Officials from North and South Korea confirmed this month their interest in cohosting the 2032 Summer Olympics. That this was the case was no surprise: the two countries often use sports as a way to improve relations across the demilitarized zone (DMZ), having formed multiple joint teams for various competitions, including women’s ice hockey at the PyeongChang Olympics, and potential teams for several sports at the Tokyo 2020 Olympics. Recently, a joint North-South Korean team even won a gold medal at the Asian Games, the first such victory for these two countries at a multi-sport event.
However, forming a joint team for a brief period is by no means a good indicator of whether these countries will be up to the complicated task of hosting an Olympics, especially as relations between these two nations can be quite volatile.
The Korean joint bid will compete with bids from several other countries, likely including Australia, China, India, and Indonesia. The International Olympic Committee (IOC) will not announce the official host for some time, giving these countries plenty of time to prepare their bids. The IOC only recently decided to start allowing joint bids, so just a handful of countries have even discussed the idea so far. Considering the lack of precedent, the IOC may have reservations about the first joint bid occurring between two countries with such an unstable relationship.Enjoying this article? Click here to subscribe for full access. Just $5 a month.
The complex costs of hosting an Olympics leave many hosts in debt and with infrastructure costs (e.g. stadiums) that have limited use after the games, something cities must consider before making a bid. The IOC has recently tried to mitigate these costs with its Olympic Agenda 2020, encouraging countries to use existing and temporary facilities, but hosting the Olympics still remains costly. For instance, the PyeongChang Olympics cost South Korea just under $13 billion, and questions remain about whether the high price was worth it.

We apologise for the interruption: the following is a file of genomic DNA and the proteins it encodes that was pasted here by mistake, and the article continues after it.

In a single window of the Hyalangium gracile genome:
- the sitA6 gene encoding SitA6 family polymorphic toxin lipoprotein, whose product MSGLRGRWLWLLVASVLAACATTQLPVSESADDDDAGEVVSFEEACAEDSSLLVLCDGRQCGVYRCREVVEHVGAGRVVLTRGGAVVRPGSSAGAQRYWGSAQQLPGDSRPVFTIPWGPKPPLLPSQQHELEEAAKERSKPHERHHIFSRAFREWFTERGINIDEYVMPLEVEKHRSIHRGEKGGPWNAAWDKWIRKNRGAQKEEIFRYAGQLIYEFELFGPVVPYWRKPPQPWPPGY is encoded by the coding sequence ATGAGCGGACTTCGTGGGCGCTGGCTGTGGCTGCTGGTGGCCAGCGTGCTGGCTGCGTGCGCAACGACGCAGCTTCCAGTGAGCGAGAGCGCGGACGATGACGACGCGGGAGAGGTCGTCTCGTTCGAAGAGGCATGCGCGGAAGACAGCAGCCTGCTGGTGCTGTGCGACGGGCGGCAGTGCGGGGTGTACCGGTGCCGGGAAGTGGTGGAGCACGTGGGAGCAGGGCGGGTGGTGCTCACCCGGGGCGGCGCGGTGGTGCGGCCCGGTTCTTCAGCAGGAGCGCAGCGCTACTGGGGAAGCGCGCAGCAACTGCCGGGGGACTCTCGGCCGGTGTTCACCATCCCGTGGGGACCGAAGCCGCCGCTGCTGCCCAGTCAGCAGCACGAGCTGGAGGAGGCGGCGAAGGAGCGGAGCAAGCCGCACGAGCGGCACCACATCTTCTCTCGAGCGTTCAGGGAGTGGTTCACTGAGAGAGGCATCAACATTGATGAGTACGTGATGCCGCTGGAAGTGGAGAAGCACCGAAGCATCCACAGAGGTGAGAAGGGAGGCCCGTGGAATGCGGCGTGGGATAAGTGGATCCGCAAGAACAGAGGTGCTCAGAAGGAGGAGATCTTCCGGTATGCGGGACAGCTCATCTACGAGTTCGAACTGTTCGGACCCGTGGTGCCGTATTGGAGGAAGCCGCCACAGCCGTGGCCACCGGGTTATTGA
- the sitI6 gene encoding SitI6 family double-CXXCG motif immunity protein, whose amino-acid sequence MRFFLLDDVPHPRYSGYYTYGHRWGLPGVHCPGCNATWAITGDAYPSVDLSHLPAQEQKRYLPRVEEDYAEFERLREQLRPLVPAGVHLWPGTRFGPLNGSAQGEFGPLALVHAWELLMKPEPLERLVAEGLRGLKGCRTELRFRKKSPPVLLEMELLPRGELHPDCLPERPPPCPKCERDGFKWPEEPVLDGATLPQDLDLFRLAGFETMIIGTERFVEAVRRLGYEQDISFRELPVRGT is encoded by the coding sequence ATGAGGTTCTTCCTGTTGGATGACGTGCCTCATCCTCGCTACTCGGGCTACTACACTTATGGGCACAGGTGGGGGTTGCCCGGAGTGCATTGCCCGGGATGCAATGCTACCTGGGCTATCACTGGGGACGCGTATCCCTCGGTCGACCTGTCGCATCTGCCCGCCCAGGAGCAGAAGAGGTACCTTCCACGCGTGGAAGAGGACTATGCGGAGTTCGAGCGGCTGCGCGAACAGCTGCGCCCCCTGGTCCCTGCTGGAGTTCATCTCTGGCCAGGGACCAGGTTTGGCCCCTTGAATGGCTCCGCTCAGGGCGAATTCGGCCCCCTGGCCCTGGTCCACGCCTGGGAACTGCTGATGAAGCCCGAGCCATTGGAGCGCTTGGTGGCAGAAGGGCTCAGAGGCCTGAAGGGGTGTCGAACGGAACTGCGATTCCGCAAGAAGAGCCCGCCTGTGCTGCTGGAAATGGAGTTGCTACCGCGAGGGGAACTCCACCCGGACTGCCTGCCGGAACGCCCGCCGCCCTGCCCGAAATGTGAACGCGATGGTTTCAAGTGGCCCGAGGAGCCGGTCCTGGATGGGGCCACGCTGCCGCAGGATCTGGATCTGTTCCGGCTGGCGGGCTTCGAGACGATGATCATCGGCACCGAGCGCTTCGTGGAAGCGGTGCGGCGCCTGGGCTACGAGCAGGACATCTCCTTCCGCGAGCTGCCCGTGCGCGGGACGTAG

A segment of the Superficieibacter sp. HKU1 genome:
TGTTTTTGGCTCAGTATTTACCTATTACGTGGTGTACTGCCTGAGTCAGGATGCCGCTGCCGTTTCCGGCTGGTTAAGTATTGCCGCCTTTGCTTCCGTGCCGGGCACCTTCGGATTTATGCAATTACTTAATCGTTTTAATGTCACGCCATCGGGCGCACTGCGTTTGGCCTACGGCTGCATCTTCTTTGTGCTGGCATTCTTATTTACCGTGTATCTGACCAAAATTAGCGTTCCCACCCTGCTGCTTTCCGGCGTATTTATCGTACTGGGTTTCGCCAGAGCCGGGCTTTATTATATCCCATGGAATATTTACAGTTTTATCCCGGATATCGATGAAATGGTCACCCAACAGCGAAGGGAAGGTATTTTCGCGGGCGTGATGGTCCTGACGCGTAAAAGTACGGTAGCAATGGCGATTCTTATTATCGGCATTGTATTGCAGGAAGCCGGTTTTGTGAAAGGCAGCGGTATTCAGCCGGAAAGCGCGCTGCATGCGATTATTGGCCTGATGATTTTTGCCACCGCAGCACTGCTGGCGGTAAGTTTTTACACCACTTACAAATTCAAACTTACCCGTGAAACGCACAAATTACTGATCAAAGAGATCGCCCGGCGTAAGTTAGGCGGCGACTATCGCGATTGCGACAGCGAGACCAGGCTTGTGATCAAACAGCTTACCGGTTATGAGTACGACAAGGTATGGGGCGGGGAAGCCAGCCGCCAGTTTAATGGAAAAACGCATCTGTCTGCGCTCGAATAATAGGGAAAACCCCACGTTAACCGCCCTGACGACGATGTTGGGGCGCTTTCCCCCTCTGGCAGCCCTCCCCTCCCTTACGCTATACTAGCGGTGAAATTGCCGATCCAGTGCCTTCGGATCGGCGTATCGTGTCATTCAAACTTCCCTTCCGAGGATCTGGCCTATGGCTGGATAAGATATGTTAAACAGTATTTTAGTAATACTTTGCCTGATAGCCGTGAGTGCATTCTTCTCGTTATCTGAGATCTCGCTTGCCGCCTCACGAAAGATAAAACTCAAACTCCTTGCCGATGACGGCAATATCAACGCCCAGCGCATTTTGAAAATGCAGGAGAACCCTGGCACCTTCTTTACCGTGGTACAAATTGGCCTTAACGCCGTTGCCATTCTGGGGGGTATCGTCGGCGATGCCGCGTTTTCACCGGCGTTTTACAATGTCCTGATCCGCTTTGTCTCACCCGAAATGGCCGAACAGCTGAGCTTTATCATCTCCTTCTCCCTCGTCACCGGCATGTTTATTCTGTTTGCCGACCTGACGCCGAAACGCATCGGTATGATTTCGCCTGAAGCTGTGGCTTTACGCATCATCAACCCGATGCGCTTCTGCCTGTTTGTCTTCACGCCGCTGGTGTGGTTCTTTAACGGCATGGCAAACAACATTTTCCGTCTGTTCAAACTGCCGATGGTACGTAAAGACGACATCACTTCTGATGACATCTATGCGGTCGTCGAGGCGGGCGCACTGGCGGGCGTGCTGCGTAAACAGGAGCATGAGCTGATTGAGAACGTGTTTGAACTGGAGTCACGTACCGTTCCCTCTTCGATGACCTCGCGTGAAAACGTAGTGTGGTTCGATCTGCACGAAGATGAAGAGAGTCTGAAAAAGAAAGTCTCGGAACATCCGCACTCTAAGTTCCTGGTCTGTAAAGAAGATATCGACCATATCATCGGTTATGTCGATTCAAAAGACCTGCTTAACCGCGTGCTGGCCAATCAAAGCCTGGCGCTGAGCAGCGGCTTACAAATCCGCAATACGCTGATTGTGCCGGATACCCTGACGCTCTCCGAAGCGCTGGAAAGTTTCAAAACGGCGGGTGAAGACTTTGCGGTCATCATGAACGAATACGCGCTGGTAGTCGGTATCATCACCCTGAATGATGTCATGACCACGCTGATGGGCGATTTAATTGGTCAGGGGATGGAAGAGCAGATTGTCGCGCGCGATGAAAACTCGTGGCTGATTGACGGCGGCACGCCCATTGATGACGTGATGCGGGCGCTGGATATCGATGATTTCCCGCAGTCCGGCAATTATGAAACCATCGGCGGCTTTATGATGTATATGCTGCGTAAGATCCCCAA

South Korea appears as a viable host, having previously hosted the 1988 Summer Olympics, while, other than the May Day Stadium in Pyongyang, North Korea presumably lacks the appropriate venues to host concurrent competitions.
The possibility of a successful joint bid with Pyongyang builds upon warming relations since the election of South Korean President Moon Jae-in and the unified team from the Winter Olympics earlier this year. The symbolism of a joint bid also plays into broader support for eventual unification. For example, over two-thirds of South Korean respondents in the Korean General Social Survey view unification as necessary, and surveys from the Asan Institute consistently find clear majorities interested in unification. However, South Korean public opinion on aspects of relations with North Korea remain far less popular. In particular, the South Korean public remains very unsupportive of economic aid without a change in the behavior of the North’s authoritarian regime.
With this in mind, we wanted to identify the extent to which public support for a joint bid was sensitive to how such a bid was presented. For example, a sizable literature suggests that framing and priming effects, especially ones that suggest economic costs, influence perceptions of policy options. To do so, we surveyed 605 South Koreans in the middle of November 2018 via a web survey conducted by Macromil Embrain using quota sampling based on gender and province. We randomly assigned respondents to one of two versions of a question regarding the Olympics. The versions were:
Version 1: North and South Korea have discussed a joint bid for the 2032 Olympics. I would support this joint bid.
Version 2: North and South Korea have discussed a joint bid for the 2032 Olympics. I would support this joint bid, even if South Korea has to help fund the building of Olympic facilities in North Korea.
As seen below, while a majority of respondents favored a joint bid as presented in Version 1, this dropped by 18.23 percent when framed as potentially costing South Korea in terms of construction costs in the North. Among male respondents, the decline is even more noticeable, a 22.52 percent decline (72.19 percent vs. 49.67 percent). Regression analysis further identifies that this pattern endures after controlling for demographic factors (age, gender, income, education), as well as political ideology and support for unification.
What does this mean? The findings suggest that despite confidence-building measures across the Korean Peninsula, South Korean citizens remain sensitive to the costs associated with this interaction. While such sensitivity on its own is unlikely to prevent further discussion on a joint bid, the Moon administration may wish to consider either means to minimize the infrastructure costs in North Korea or attempt to assuage public concerns by focusing on infrastructure with practical purposes after the games.
The survey used in this article was funded by the Academy of Korean Studies (AKS-2018-R05).
Timothy S. Rich is an associate professor of political science at Western Kentucky University. His research focuses on public opinion and electoral politics in East Asian democracies.
Isabel Eliassen is an honors undergraduate researcher at Western Kentucky University majoring in International Affairs and Chinese.